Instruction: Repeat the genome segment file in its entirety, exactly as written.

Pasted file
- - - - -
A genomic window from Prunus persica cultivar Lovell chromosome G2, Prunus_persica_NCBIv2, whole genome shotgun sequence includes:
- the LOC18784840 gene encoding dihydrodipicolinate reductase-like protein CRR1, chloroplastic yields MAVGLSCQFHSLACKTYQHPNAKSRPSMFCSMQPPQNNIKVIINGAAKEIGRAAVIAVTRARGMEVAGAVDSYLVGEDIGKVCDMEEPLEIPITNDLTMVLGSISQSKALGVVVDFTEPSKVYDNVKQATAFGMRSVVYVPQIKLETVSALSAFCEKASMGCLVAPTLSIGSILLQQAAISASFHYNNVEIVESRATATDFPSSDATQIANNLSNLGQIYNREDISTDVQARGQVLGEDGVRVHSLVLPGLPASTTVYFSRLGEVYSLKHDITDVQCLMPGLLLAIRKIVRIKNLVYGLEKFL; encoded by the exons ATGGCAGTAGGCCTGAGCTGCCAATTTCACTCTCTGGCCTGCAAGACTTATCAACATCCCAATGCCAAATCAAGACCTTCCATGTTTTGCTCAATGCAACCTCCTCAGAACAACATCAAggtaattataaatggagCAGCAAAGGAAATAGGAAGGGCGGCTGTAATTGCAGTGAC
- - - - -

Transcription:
A genomic window from Prunus persica cultivar Lovell chromosome G2, Prunus_persica_NCBIv2, whole genome shotgun sequence includes:
- the LOC18784840 gene encoding dihydrodipicolinate reductase-like protein CRR1, chloroplastic yields MAVGLSCQFHSLACKTYQHPNAKSRPSMFCSMQPPQNNIKVIINGAAKEIGRAAVIAVTRARGMEVAGAVDSYLVGEDIGKVCDMEEPLEIPITNDLTMVLGSISQSKALGVVVDFTEPSKVYDNVKQATAFGMRSVVYVPQIKLETVSALSAFCEKASMGCLVAPTLSIGSILLQQAAISASFHYNNVEIVESRATATDFPSSDATQIANNLSNLGQIYNREDISTDVQARGQVLGEDGVRVHSLVLPGLPASTTVYFSRLGEVYSLKHDITDVQCLMPGLLLAIRKIVRIKNLVYGLEKFL; encoded by the exons ATGGCAGTAGGCCTGAGCTGCCAATTTCACTCTCTGGCCTGCAAGACTTATCAACATCCCAATGCCAAATCAAGACCTTCCATGTTTTGCTCAATGCAACCTCCTCAGAACAACATCAAggtaattataaatggagCAGCAAAGGAAATAGGAAGGGCGGCTGTAATTGCAGTGAC